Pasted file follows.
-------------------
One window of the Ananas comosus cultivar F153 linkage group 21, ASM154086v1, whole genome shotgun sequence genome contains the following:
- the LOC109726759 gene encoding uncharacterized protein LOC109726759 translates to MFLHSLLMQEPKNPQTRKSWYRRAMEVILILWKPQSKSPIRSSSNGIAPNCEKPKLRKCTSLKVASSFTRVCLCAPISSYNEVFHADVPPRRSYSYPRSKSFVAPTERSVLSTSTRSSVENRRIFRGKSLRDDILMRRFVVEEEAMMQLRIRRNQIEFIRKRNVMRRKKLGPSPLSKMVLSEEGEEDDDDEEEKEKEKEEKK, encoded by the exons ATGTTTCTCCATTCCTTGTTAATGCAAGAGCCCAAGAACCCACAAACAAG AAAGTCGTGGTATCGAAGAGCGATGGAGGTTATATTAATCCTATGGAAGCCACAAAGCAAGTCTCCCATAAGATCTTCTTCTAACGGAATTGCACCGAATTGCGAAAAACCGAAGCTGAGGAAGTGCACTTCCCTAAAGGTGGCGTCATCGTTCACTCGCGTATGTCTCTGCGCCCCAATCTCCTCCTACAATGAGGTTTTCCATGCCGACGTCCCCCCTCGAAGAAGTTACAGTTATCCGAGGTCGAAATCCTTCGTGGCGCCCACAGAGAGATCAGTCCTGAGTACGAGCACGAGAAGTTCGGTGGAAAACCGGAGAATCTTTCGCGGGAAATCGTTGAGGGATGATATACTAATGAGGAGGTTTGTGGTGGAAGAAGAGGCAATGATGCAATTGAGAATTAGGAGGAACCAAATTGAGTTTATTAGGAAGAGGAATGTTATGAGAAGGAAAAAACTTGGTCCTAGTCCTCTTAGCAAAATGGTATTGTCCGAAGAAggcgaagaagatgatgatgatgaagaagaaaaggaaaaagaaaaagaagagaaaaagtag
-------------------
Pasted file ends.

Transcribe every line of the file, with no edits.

One window of the Ananas comosus cultivar F153 linkage group 21, ASM154086v1, whole genome shotgun sequence genome contains the following:
- the LOC109726759 gene encoding uncharacterized protein LOC109726759 translates to MFLHSLLMQEPKNPQTRKSWYRRAMEVILILWKPQSKSPIRSSSNGIAPNCEKPKLRKCTSLKVASSFTRVCLCAPISSYNEVFHADVPPRRSYSYPRSKSFVAPTERSVLSTSTRSSVENRRIFRGKSLRDDILMRRFVVEEEAMMQLRIRRNQIEFIRKRNVMRRKKLGPSPLSKMVLSEEGEEDDDDEEEKEKEKEEKK, encoded by the exons ATGTTTCTCCATTCCTTGTTAATGCAAGAGCCCAAGAACCCACAAACAAG AAAGTCGTGGTATCGAAGAGCGATGGAGGTTATATTAATCCTATGGAAGCCACAAAGCAAGTCTCCCATAAGATCTTCTTCTAACGGAATTGCACCGAATTGCGAAAAACCGAAGCTGAGGAAGTGCACTTCCCTAAAGGTGGCGTCATCGTTCACTCGCGTATGTCTCTGCGCCCCAATCTCCTCCTACAATGAGGTTTTCCATGCCGACGTCCCCCCTCGAAGAAGTTACAGTTATCCGAGGTCGAAATCCTTCGTGGCGCCCACAGAGAGATCAGTCCTGAGTACGAGCACGAGAAGTTCGGTGGAAAACCGGAGAATCTTTCGCGGGAAATCGTTGAGGGATGATATACTAATGAGGAGGTTTGTGGTGGAAGAAGAGGCAATGATGCAATTGAGAATTAGGAGGAACCAAATTGAGTTTATTAGGAAGAGGAATGTTATGAGAAGGAAAAAACTTGGTCCTAGTCCTCTTAGCAAAATGGTATTGTCCGAAGAAggcgaagaagatgatgatgatgaagaagaaaaggaaaaagaaaaagaagagaaaaagtag